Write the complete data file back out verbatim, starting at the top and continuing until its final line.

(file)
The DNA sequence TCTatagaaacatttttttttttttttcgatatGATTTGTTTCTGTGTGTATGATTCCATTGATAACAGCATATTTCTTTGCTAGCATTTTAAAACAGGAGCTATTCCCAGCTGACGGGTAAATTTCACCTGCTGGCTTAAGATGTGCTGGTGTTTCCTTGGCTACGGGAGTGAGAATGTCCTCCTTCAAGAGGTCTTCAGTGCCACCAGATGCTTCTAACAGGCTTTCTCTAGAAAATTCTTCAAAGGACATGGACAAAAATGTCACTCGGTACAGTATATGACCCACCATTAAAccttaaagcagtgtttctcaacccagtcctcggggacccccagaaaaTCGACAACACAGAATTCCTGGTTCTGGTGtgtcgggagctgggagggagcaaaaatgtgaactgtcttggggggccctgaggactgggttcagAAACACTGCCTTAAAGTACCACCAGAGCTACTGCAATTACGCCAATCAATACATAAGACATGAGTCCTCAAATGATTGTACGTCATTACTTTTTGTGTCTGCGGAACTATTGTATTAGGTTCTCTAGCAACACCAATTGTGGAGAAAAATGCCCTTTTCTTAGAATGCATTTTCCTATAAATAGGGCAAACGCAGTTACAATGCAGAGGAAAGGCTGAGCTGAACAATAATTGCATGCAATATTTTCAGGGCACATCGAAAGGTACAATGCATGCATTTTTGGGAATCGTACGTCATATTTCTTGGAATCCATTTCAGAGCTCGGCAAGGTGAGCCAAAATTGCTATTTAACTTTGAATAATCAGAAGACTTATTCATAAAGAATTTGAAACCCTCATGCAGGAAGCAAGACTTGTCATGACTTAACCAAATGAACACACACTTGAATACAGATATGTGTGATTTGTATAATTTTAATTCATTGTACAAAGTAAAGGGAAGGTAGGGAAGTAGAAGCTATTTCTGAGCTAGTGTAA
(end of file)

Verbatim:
The DNA sequence TCTatagaaacatttttttttttttttcgatatGATTTGTTTCTGTGTGTATGATTCCATTGATAACAGCATATTTCTTTGCTAGCATTTTAAAACAGGAGCTATTCCCAGCTGACGGGTAAATTTCACCTGCTGGCTTAAGATGTGCTGGTGTTTCCTTGGCTACGGGAGTGAGAATGTCCTCCTTCAAGAGGTCTTCAGTGCCACCAGATGCTTCTAACAGGCTTTCTCTAGAAAATTCTTCAAAGGACATGGACAAAAATGTCACTCGGTACAGTATATGACCCACCATTAAAccttaaagcagtgtttctcaacccagtcctcggggacccccagaaaaTCGACAACACAGAATTCCTGGTTCTGGTGtgtcgggagctgggagggagcaaaaatgtgaactgtcttggggggccctgaggactgggttcagAAACACTGCCTTAAAGTACCACCAGAGCTACTGCAATTACGCCAATCAATACATAAGACATGAGTCCTCAAATGATTGTACGTCATTACTTTTTGTGTCTGCGGAACTATTGTATTAGGTTCTCTAGCAACACCAATTGTGGAGAAAAATGCCCTTTTCTTAGAATGCATTTTCCTATAAATAGGGCAAACGCAGTTACAATGCAGAGGAAAGGCTGAGCTGAACAATAATTGCATGCAATATTTTCAGGGCACATCGAAAGGTACAATGCATGCATTTTTGGGAATCGTACGTCATATTTCTTGGAATCCATTTCAGAGCTCGGCAAGGTGAGCCAAAATTGCTATTTAACTTTGAATAATCAGAAGACTTATTCATAAAGAATTTGAAACCCTCATGCAGGAAGCAAGACTTGTCATGACTTAACCAAATGAACACACACTTGAATACAGATATGTGTGATTTGTATAATTTTAATTCATTGTACAAAGTAAAGGGAAGGTAGGGAAGTAGAAGCTATTTCTGAGCTAGTGTAA